Researchers examined the ways electronic health records and a new approach to tobacco cessation treatment could be used to help cancer patients quit smoking.
The results, published in Cancer Epidemiology, are promising: before the new approach, only 3.2% of people who smoke got treatment and only 12.4 percent actually quit; after, those numbers peaked at 48.2 percent and 21.4 percent respectively.
While quitting smoking is far and away one of the best things a cancer patient can do, most oncology settings don’t take advantage of evidence-based smoking treatments. Limited resources and tight schedules keep providers from taking full advantage of quitting programs.
Any new program, then, needs to be immune to these issues; it should to be low-burden, robust, sustainable, unaffected by the rapidly changing conditions of a clinical setting. Enter: Point-of-care treatment.
“This really arose out of the experience of Li-Shiun Chen, Alex Ramsey, Ethan Craig, Laura Bierut and others at Washington University School of Medicine,” said Dr. Tim Baker, one of the researchers on the project. “They found that patients were hoping to receive tobacco treatment as part of their clinic visit, and that clinicians were quite receptive to intervening with patients who smoked if they had efficient tools to do so.
“Thus, patient interest and clinicians’ willingness to play an active role in helping their patients quit smoking led these researchers to develop an intervention program that emphasized direct clinician involvement with a team-care approach and electronic health record (EHR) support.”
When a patient expresses interest in tobacco treatment, the next steps usually involve setting up a future appointment where that patient can take advantage of coaching and medication. The issue is that fewer people were getting treatment; a lot of patients wouldn’t follow up on a referral.
Before this study began, across the 21 medical oncology clinics that participated, only 3.2 percent of people who smoke got any treatment at all.
The point-of-care model cuts out that extra step: it brings the cessation opportunities directly to the patient, whether or not they’ve made an extra appointment.
“There are multiple strengths of a point-of-care approach,” said Baker, “For one thing, it takes advantage of the patient being present at the clinical encounter. When a patient is referred to an external treatment resource, such as a quit line or smoking cessation specialist, it is unclear if they will actually connect with the resource—many times they do not.
“Also, the patient will often have a good relationship with their clinician. The clinician’s advice and intervention may have a lot of credibility, which could enhance effectiveness. Patients may also feel a greater obligation to follow through with treatment (such as taking their medication adherently) since they will expect the clinician will follow up with them.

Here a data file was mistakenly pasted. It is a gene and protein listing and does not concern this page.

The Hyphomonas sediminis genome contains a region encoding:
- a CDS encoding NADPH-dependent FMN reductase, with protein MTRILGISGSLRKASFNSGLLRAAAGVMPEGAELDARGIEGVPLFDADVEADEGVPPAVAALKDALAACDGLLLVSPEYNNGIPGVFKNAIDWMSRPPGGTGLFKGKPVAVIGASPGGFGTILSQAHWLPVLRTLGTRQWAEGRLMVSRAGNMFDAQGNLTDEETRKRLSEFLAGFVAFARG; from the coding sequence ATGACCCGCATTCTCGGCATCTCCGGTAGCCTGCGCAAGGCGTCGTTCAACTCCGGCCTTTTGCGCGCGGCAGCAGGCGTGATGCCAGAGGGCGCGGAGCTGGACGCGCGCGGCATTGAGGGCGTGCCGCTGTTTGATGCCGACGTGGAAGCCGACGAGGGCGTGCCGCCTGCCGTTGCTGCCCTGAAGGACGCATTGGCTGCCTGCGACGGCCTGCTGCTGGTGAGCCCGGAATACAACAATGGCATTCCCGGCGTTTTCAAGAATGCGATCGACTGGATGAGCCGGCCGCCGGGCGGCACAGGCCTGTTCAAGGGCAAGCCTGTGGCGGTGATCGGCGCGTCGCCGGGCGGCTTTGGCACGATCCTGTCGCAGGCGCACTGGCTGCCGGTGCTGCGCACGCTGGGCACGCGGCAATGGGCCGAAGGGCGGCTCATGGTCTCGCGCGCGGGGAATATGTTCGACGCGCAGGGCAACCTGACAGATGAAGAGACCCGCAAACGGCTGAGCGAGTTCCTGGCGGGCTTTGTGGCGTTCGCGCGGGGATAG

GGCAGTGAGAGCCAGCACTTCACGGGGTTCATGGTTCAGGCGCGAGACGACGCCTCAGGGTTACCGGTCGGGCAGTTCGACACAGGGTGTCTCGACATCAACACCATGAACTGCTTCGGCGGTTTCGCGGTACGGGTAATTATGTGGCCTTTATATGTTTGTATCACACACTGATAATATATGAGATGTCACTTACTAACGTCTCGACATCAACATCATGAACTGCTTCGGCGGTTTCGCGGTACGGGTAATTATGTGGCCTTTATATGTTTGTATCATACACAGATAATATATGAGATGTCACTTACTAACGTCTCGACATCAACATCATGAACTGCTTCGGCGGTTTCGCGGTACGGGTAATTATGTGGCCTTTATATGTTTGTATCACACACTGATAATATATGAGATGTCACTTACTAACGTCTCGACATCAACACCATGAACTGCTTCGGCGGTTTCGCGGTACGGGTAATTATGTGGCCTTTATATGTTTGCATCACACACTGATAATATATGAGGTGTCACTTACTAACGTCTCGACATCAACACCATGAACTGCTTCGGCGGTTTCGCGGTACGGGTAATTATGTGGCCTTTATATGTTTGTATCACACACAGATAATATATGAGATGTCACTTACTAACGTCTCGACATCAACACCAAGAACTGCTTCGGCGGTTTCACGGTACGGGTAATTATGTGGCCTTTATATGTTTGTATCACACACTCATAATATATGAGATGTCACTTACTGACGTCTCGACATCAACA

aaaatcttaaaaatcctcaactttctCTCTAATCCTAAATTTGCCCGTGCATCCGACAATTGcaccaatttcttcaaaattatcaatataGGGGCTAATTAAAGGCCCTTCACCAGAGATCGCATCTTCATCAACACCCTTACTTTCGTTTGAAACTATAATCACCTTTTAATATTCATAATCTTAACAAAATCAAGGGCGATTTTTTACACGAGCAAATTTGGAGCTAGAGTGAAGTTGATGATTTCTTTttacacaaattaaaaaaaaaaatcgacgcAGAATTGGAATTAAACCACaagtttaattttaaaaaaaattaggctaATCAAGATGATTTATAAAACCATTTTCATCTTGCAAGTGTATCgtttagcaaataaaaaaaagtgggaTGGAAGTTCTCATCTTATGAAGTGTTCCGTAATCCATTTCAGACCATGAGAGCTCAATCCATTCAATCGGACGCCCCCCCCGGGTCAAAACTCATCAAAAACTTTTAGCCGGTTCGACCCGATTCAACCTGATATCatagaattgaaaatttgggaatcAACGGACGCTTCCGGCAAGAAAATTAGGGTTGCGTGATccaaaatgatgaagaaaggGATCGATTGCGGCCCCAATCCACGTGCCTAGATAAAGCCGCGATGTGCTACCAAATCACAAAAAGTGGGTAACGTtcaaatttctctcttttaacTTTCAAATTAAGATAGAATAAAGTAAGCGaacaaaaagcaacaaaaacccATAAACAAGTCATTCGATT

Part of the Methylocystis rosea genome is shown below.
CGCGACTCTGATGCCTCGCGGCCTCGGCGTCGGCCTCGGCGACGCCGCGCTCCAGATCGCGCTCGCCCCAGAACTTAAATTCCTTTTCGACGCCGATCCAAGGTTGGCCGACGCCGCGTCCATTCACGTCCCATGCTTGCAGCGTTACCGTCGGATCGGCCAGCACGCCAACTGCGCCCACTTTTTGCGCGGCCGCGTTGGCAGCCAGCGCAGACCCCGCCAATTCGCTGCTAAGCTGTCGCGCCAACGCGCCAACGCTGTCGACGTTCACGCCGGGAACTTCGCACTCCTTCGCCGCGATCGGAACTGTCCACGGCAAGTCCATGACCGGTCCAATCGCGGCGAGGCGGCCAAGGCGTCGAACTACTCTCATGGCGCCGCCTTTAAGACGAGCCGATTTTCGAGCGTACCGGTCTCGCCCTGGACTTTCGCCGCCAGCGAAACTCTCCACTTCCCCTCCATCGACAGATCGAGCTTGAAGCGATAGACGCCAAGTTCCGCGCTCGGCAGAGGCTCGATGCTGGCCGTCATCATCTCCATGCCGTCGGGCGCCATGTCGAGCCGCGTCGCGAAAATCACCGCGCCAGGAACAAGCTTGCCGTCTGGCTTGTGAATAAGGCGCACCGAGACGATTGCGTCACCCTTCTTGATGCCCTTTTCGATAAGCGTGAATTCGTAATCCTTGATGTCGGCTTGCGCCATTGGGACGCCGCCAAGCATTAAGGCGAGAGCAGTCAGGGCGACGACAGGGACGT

“Finally, the clinician knows the patient better than would an outside counselor—this may allow for better treatment tailoring, such as choosing the right medication.”
If a smoker goes for a primary care visit, scheduled for some other reason, the point-of-care model would allow for the clinician to provide quitting resources right there and then.
This study, “Point of care tobacco treatment sustains during COVID-19, a global pandemic,” took the point-of-care model into 21 medical oncology clinics for 30 months. It sought to answer two questions: can this new approach improve the reach of tobacco treatment? Can it improve its effectiveness?
Reach was measured by how many people who smoke got access to any treatment at all, and the difference was more than a little noticeable.
As mentioned, at the start of the study only 3.2 percent of people who smoke got treatment, but after the 30 months a whopping 48.2 percent got access to valuable quitting aids, and that number was high throughout the entire study.
Effectiveness was measured by how many people who smoke quit smoking and stayed smoke free after the new model was implemented, and the results were also promising.
Before the new model, 12.4 percent of people who smoke quit and stayed smoke-free. In the first 12 months of the study, that number increased to 21.4 percent. Effectiveness dropped off in the later stages of the study; however, the results were always better than they were before the study started.
“I think that this work will lead other researchers and healthcare stakeholders to consider a point-of-care approach as a viable alternative to programs that focus on referral rather than on direct clinician involvement,” said Baker. “I think this also will lead researchers to explore the implementation strategies that the Wash U team developed to achieve high levels of treatment delivery by the participating clinicians and to achieve impressive sustainability in clinical effectiveness.”